Teachers in grades 4-12 from the School District of Philadelphia, area charter and independent schools participated in a professional development workshop at the Franklin Institute on May 16, 2018. The event, “Get Climate Ready,” was funded by a grant from CUSP (Climate and Urban Systems Partnership). Grant recipients were National Wildlife Federation’s Eco Schools USA, the School District of Philadelphia, and sustainability consultants Boyer Sudduth Environmental Consultants. The event empowered teachers with the tools to incorporate hands-on activities and lesson plans about climate change into their curriculum as well as help their school reduce climate impacts.
“What’s the difference between weather, climate and climate change?” With this question, Mary Ann Boyer of Boyer Sudduth Environmental Consultants kicked off the interactive professional development workshop on climate change in Philadelphia. Teachers gathered in small groups to define key terms and then convened to establish a working definition for each word. “Weather,” “climate,” and “climate change” are commonly confused words that all have very different meanings. Weather is seasonal short term change, whereas climate is long term weather patterns in a given geographic region, and climate change illustrates new patterns that arise from global warming.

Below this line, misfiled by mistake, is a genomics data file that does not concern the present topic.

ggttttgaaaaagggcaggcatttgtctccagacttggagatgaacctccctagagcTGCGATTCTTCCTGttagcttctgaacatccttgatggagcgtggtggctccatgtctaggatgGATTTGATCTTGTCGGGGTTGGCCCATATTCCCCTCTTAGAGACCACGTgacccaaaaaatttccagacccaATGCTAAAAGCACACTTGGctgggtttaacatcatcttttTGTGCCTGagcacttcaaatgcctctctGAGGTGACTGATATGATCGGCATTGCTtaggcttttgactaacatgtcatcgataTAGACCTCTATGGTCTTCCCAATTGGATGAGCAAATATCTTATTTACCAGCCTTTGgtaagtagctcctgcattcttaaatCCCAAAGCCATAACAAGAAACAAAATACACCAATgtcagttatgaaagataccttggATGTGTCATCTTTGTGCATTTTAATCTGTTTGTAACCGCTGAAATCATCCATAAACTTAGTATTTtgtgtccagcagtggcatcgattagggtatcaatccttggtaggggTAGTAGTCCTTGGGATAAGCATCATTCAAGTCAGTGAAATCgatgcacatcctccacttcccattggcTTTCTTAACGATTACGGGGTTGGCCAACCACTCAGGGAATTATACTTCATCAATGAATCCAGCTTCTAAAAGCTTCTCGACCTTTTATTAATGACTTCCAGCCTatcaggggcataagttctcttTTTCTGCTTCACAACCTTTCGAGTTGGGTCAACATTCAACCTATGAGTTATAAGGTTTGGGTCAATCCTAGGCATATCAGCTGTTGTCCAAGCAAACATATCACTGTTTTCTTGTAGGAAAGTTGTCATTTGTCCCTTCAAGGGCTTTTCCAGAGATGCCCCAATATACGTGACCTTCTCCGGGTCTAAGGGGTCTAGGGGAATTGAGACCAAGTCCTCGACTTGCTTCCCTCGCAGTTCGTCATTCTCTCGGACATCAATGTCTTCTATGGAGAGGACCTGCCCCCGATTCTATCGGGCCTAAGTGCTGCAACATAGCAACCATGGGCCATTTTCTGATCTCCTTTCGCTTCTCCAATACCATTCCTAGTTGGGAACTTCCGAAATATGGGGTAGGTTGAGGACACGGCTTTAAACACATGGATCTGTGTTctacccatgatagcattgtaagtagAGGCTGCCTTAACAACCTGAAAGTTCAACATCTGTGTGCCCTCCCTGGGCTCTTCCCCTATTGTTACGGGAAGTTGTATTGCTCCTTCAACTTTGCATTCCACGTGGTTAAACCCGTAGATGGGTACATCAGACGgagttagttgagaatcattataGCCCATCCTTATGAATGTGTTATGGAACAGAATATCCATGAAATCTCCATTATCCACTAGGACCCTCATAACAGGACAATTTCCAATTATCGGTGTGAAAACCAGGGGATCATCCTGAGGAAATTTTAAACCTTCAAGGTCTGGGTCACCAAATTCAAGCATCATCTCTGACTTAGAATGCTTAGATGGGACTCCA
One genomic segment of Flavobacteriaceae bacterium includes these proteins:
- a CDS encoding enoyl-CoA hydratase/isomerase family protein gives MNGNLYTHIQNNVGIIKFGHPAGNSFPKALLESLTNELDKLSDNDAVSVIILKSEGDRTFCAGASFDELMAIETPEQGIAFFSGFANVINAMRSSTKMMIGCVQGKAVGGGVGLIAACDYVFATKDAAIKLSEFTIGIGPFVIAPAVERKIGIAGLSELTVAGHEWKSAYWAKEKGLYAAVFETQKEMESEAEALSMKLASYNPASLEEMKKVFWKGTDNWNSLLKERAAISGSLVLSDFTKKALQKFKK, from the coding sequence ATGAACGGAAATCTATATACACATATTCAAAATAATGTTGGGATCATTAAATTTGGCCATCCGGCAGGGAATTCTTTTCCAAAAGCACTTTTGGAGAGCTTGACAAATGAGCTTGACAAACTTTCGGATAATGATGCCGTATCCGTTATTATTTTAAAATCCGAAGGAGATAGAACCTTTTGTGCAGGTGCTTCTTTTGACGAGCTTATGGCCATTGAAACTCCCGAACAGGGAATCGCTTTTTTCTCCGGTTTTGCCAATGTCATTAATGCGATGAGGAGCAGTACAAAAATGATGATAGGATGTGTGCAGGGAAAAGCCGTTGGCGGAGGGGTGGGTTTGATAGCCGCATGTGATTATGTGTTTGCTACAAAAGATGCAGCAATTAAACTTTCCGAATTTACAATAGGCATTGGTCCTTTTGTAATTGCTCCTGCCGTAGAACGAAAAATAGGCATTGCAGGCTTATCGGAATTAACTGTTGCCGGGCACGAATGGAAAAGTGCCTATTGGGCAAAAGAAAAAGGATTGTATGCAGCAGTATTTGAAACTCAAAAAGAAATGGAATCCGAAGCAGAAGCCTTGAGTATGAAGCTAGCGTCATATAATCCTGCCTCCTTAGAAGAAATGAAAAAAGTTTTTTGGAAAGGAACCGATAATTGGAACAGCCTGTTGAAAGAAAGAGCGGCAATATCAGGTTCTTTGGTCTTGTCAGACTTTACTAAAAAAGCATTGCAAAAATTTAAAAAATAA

Dr. Rachel Valletta, CUSP’s Director and Environmental Scientist for The Franklin Institute, presented the science behind climate change with information on how Philadelphia will be a hotter and wetter city in the future. She explained that there will be increased intensity of storms and more rain. By 2050, we can expect three weeks of additional days above 90 degrees Fahrenheit.
Anne Sudduth of Boyer Sudduth Environmental Consultants then presented “Step Forward, Step Back for Climate Change,” an interactive activity that helps students see how their own actions can help or harm the climate. Students are directed to step forward or backwards in response to questions about actions that impact personal carbon footprint, such as eating red meat daily, hanging clothes dry or taking public transit.
Dr. Rachel Valletta then showed teachers the Franklin Institute’s creative, hands-on models that demonstrate how the albedo effect and trees play a part in mitigating the effects of climate change (see picture). To find descriptions of these model or to order one for your school please visit CUSP’s website here. After the demonstrations, Holly Shields, Regional Educational Manager for National Wildlife Federation’s Eco-Schools program, and Megan Garner, Sustainability Manager for the School District of Philadelphia, explained how schools and communities can receive national recognition for becoming greener.
Article written by Janelle Edwards, intern at Boyer Sudduth Environmental Consultants. Janelle is a graduate student at Drexel University’s School of Public Health.